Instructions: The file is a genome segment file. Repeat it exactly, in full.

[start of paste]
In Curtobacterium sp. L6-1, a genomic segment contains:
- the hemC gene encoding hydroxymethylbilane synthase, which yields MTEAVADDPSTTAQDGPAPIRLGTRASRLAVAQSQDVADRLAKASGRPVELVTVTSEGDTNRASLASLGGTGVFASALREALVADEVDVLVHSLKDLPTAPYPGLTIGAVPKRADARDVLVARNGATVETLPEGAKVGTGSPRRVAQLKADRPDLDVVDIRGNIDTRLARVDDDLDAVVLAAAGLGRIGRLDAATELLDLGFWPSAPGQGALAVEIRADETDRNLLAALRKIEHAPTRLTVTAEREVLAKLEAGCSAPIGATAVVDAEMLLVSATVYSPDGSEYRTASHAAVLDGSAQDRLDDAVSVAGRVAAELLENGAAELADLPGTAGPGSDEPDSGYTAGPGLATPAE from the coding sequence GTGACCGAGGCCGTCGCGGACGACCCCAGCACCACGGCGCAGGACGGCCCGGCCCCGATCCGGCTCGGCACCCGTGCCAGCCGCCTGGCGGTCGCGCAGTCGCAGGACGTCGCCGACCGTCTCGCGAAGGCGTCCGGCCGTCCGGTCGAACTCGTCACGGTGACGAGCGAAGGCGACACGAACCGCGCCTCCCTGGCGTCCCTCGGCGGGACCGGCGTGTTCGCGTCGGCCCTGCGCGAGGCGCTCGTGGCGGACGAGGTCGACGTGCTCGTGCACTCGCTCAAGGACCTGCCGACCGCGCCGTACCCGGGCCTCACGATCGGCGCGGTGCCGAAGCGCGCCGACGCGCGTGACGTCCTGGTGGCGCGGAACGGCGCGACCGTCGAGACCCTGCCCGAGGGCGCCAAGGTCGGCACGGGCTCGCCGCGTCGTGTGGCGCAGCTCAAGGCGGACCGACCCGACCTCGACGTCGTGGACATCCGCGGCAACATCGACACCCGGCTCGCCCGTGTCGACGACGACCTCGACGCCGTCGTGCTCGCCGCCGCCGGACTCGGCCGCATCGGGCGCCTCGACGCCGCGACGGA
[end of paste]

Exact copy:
In Curtobacterium sp. L6-1, a genomic segment contains:
- the hemC gene encoding hydroxymethylbilane synthase, which yields MTEAVADDPSTTAQDGPAPIRLGTRASRLAVAQSQDVADRLAKASGRPVELVTVTSEGDTNRASLASLGGTGVFASALREALVADEVDVLVHSLKDLPTAPYPGLTIGAVPKRADARDVLVARNGATVETLPEGAKVGTGSPRRVAQLKADRPDLDVVDIRGNIDTRLARVDDDLDAVVLAAAGLGRIGRLDAATELLDLGFWPSAPGQGALAVEIRADETDRNLLAALRKIEHAPTRLTVTAEREVLAKLEAGCSAPIGATAVVDAEMLLVSATVYSPDGSEYRTASHAAVLDGSAQDRLDDAVSVAGRVAAELLENGAAELADLPGTAGPGSDEPDSGYTAGPGLATPAE from the coding sequence GTGACCGAGGCCGTCGCGGACGACCCCAGCACCACGGCGCAGGACGGCCCGGCCCCGATCCGGCTCGGCACCCGTGCCAGCCGCCTGGCGGTCGCGCAGTCGCAGGACGTCGCCGACCGTCTCGCGAAGGCGTCCGGCCGTCCGGTCGAACTCGTCACGGTGACGAGCGAAGGCGACACGAACCGCGCCTCCCTGGCGTCCCTCGGCGGGACCGGCGTGTTCGCGTCGGCCCTGCGCGAGGCGCTCGTGGCGGACGAGGTCGACGTGCTCGTGCACTCGCTCAAGGACCTGCCGACCGCGCCGTACCCGGGCCTCACGATCGGCGCGGTGCCGAAGCGCGCCGACGCGCGTGACGTCCTGGTGGCGCGGAACGGCGCGACCGTCGAGACCCTGCCCGAGGGCGCCAAGGTCGGCACGGGCTCGCCGCGTCGTGTGGCGCAGCTCAAGGCGGACCGACCCGACCTCGACGTCGTGGACATCCGCGGCAACATCGACACCCGGCTCGCCCGTGTCGACGACGACCTCGACGCCGTCGTGCTCGCCGCCGCCGGACTCGGCCGCATCGGGCGCCTCGACGCCGCGACGGA